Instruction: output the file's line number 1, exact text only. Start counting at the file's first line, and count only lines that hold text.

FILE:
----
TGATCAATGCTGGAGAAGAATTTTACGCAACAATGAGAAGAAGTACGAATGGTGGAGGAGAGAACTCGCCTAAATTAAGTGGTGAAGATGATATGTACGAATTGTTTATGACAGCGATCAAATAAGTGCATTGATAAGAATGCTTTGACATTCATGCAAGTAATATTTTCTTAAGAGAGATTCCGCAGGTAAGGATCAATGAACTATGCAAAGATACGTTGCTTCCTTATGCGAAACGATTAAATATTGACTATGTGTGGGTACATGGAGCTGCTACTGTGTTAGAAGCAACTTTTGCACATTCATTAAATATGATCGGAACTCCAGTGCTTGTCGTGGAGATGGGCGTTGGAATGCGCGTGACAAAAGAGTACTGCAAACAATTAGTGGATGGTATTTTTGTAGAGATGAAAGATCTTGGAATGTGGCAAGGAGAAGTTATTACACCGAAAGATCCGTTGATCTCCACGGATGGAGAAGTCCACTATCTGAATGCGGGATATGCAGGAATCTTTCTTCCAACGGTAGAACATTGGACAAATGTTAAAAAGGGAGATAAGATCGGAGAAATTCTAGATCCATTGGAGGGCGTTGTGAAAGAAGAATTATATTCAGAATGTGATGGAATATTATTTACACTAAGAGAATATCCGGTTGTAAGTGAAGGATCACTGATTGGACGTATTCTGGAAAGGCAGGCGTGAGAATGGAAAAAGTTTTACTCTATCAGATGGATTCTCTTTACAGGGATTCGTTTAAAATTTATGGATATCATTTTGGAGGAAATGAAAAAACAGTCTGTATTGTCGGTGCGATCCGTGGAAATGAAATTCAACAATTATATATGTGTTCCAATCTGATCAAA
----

TGATCAATGCTGGAGAAGAATTTTACGCAACAATGAGAAGAAGTACGAATGGTGGAGGAGAGAACTCGCCTAAATTAAGTGGTGAAGATGATATGTACGAATTGTTTATGACAGCGATCAAATAAGTGCATTGATAAGAATGCTTTGACATTCATGCAAGTAATATTTTCTTAAGAGAGATTCCGCAGGTAAGGATCAATGAACTATGCAAAGATACGTTGCTTCCTTATGCGAAACGATTAAATATTGACTATGTGTGGGTACATGGAGCTGCTACTGTGTTAGAAGCAACTTTTGCACATTCATTAAATATGATCGGAACTCCAGTGCTTGTCGTGGAGATGGGCGTTGGAATGCGCGTGACAAAAGAGTACTGCAAACAATTAGTGGATGGTATTTTTGTAGAGATGAAAGATCTTGGAATGTGGCAAGGAGAAGTTATTACACCGAAAGATCCGTTGATCTCCACGGATGGAGAAGTCCACTATCTGAATGCGGGATATGCAGGAATCTTTCTTCCAACGGTAGAACATTGGACAAATGTTAAAAAGGGAGATAAGATCGGAGAAATTCTAGATCCATTGGAGGGCGTTGTGAAAGAAGAATTATATTCAGAATGTGATGGAATATTATTTACACTAAGAGAATATCCGGTTGTAAGTGAAGGATCACTGATTGGACGTATTCTGGAAAGGCAGGCGTGAGAATGGAAAAAGTTTTACTCTATCAGATGGATTCTCTTTACAGGGATTCGTTTAAAATTTATGGATATCATTTTGGAGGAAATGAAAAAACAGTCTGTATTGTCGGTGCGATCCGTGGAAATGAAATTCAACAATTATATATGTGTTCCAATCTGATCAAA